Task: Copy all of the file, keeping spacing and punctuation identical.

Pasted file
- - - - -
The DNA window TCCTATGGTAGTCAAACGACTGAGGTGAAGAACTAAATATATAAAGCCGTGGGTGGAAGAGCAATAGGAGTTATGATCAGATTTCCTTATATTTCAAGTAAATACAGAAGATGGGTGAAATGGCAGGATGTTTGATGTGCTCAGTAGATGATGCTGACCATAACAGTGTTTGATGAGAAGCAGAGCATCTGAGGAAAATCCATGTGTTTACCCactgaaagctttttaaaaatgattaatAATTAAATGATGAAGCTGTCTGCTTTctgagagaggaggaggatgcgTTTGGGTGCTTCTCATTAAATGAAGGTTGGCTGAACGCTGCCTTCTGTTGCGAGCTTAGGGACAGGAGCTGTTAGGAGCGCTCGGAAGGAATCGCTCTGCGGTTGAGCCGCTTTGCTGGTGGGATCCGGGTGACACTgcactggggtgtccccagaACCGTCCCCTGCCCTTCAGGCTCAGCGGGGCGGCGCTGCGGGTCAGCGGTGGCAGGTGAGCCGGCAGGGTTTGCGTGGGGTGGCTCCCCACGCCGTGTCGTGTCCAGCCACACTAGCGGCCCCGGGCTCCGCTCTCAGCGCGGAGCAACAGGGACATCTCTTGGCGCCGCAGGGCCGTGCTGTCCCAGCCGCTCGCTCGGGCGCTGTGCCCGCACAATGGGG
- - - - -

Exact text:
The DNA window TCCTATGGTAGTCAAACGACTGAGGTGAAGAACTAAATATATAAAGCCGTGGGTGGAAGAGCAATAGGAGTTATGATCAGATTTCCTTATATTTCAAGTAAATACAGAAGATGGGTGAAATGGCAGGATGTTTGATGTGCTCAGTAGATGATGCTGACCATAACAGTGTTTGATGAGAAGCAGAGCATCTGAGGAAAATCCATGTGTTTACCCactgaaagctttttaaaaatgattaatAATTAAATGATGAAGCTGTCTGCTTTctgagagaggaggaggatgcgTTTGGGTGCTTCTCATTAAATGAAGGTTGGCTGAACGCTGCCTTCTGTTGCGAGCTTAGGGACAGGAGCTGTTAGGAGCGCTCGGAAGGAATCGCTCTGCGGTTGAGCCGCTTTGCTGGTGGGATCCGGGTGACACTgcactggggtgtccccagaACCGTCCCCTGCCCTTCAGGCTCAGCGGGGCGGCGCTGCGGGTCAGCGGTGGCAGGTGAGCCGGCAGGGTTTGCGTGGGGTGGCTCCCCACGCCGTGTCGTGTCCAGCCACACTAGCGGCCCCGGGCTCCGCTCTCAGCGCGGAGCAACAGGGACATCTCTTGGCGCCGCAGGGCCGTGCTGTCCCAGCCGCTCGCTCGGGCGCTGTGCCCGCACAATGGGG